Thursday, December 23, 2010

Herr Wozzeck Comments On: Racial Casting

Okay, so I'm going to comment on a piece of movie news that's come up this week as we head towards the end of the year.

Well... for those of you not in the know, the first trailer for Thor was released a couple weeks back. It looks like fun, we get to see some screentime from Natalie Portman...

...and the first thing that gets people in a tizzy is a black guy.

*Warning: rant impending*

Apparently, there are some people who are taking enormous issue with casting Idris Elba as Heimdall. According to these people, casting a black guy as someone who is supposed to be a white guy by definition is a bit egregious. Why? I don't know.

But when you get the hyperconservatives on it? You get stuff like this:

Yes, I'm not kidding. There are a group of people who are willingly going around telling people not to watch this movie, soley because of Idris Elba's casting.

And it's not even on topic anymore; now, it's become a website where they insult liberals for their ideals. And I attempted to comment tearing their argument apart: it got deleted by the mods of this website. So they don't even want to hear anything the liberals might want to say, no matter how good their point is. And for all the liberals that attack them? They all point to them being the same people who attacked the casting of The Last Airbender from last summer.

But their biggest sin has to be this: they say stupid shit like the following:

"Both authors immediately resort to infantile name-calling rather than making their own arguments. They know they can’t win based on the facts!"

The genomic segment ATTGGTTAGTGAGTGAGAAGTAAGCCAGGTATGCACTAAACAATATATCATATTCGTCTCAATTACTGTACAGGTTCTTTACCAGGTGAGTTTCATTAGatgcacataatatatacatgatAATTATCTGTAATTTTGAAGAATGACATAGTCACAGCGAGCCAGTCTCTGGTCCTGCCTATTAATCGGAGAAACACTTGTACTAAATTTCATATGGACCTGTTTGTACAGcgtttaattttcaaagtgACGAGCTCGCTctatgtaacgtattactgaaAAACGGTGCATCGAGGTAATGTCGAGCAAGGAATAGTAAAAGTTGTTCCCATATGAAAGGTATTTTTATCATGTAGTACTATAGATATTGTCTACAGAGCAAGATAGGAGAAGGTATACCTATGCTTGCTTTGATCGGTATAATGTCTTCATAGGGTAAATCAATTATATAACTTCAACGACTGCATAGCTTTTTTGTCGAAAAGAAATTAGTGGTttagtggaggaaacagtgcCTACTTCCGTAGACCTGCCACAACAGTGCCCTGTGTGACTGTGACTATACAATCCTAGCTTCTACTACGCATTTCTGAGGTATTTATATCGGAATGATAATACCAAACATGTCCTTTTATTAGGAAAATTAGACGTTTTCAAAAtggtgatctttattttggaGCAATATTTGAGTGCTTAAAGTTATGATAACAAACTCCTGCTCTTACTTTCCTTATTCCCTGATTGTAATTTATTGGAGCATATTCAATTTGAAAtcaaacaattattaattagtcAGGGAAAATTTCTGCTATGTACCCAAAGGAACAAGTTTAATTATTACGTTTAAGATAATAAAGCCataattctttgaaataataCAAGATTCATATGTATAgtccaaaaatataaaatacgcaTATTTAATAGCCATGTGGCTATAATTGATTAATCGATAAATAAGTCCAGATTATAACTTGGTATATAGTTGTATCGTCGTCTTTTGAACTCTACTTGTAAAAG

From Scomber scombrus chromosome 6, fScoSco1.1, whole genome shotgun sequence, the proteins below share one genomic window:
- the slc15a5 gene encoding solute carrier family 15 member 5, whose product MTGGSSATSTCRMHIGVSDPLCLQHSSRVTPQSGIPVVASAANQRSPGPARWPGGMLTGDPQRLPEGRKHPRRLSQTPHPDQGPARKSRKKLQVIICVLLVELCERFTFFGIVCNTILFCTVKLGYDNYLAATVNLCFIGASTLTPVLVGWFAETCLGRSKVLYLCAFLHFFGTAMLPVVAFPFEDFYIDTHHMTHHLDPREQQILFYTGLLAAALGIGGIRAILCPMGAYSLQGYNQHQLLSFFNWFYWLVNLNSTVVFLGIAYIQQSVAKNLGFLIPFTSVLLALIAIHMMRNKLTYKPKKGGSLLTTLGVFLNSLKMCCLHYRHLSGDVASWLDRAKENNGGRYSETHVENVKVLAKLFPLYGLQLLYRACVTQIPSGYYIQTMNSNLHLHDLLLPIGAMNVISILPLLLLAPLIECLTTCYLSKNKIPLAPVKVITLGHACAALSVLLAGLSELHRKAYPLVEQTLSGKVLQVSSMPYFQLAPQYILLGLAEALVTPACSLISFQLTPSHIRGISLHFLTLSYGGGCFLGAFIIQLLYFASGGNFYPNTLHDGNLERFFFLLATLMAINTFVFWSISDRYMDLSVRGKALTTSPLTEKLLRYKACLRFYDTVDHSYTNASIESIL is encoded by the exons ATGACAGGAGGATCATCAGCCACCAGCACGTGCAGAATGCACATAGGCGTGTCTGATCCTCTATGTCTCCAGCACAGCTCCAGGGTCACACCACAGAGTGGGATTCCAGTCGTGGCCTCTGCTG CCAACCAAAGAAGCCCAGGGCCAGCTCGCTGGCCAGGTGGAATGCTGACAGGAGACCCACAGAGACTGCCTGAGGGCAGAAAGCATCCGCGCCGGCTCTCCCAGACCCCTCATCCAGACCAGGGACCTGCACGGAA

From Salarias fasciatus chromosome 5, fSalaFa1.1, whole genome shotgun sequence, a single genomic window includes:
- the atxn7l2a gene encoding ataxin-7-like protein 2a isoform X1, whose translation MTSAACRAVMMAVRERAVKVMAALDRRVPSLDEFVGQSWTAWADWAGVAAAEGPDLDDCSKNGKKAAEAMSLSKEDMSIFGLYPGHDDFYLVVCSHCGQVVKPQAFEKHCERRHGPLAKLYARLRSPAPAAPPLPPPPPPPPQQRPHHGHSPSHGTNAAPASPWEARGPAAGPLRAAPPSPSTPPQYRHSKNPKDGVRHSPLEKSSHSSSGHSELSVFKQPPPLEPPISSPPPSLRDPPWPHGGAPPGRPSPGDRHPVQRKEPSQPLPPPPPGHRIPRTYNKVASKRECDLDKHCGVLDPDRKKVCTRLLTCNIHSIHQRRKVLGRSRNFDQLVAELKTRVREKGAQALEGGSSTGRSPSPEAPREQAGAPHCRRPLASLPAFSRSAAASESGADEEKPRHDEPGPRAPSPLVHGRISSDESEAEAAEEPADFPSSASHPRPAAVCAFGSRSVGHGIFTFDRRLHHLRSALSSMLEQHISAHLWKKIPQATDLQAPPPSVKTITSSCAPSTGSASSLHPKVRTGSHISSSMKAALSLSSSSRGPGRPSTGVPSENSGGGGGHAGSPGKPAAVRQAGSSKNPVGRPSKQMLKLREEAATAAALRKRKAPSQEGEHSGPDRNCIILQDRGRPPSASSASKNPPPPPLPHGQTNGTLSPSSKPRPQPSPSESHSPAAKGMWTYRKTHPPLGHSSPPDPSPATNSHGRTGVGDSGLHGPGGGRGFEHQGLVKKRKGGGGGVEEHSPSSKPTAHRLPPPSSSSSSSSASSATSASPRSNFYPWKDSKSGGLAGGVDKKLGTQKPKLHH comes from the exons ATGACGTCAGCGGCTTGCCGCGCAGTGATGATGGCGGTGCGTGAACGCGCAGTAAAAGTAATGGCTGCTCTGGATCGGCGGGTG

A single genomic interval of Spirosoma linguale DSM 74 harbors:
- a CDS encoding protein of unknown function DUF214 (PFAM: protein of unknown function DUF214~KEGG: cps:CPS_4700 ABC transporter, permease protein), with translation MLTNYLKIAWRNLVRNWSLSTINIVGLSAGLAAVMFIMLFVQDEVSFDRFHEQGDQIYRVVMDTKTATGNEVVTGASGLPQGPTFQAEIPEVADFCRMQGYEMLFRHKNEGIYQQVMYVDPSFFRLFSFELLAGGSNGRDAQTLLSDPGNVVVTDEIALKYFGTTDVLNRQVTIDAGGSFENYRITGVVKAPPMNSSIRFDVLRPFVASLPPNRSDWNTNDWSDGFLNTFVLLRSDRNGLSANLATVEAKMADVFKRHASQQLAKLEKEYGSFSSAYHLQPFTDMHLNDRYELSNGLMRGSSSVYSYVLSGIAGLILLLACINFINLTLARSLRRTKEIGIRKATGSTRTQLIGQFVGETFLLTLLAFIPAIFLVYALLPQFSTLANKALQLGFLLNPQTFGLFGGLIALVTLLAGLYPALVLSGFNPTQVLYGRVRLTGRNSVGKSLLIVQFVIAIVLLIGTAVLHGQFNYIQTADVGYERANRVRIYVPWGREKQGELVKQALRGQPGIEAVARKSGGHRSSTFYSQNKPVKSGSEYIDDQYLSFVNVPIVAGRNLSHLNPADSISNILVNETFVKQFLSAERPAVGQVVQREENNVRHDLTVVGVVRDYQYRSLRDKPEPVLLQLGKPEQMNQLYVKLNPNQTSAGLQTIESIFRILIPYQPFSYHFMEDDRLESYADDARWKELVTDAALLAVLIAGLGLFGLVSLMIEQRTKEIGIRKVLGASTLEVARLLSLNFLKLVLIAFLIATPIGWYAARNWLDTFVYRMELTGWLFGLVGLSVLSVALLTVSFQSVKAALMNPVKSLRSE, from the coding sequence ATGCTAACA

Yeah, right. I find it hard to take seriously when there are a few facts you can't even get right:

-They cite the Black Panther TV show as being produced on Black Entertainment Television-- despite the fact that the show in question hasn't even gotten an air date yet!
-The entire website is based on the assumption that 'Europeans' are the same everywhere in Europe. Now, I don't know how true this is, but I can tell you that I took a general tour of Europe once, and I can tell you without a shred of doubt that there are major differences between all the major European cultures.
-Avatar: The Last Airbender was an ANIMATED TV SERIES!! How the hell could you fuck up a simple fact like that?

It's stupidity like this that really makes me hate websites like this. They claim that 'racism is a term they use when you can't win' when they're engaging in almost the exact same behavior as the people they're attacking--with the same allegations, no less! And when someone points it out? They don't wanna hear it!

I can't begin to tell you how much this pisses me off.

*End rant*

But... you didn't come here to listen to me rant about how much I hate hyper-conservative America, so I'll get back to the actual question Idris Elba's casting brings up: should we be more racially accurate?

The answer... is a bit more complicated than yes or no.

The problem is that people have always been casting actors of different ethnicities for their roles. In a way, they may always do it, from here to the end of human civilization. One is pressed to remember the term 'black-face', in which white actors were covered from head to toe in black make-up to play black people. This originated from a time before black actors were ever heard of, so it was driven by necessity. It was still very racist, however, and once black actors rose to prominence the practice fizzled out.

And in Hollywood? Oh, people have always been casting people of the wrong ethnicity/nationality, so to say that it's anything new is ridiculous. I'll go down some old movies and see what I can come up with: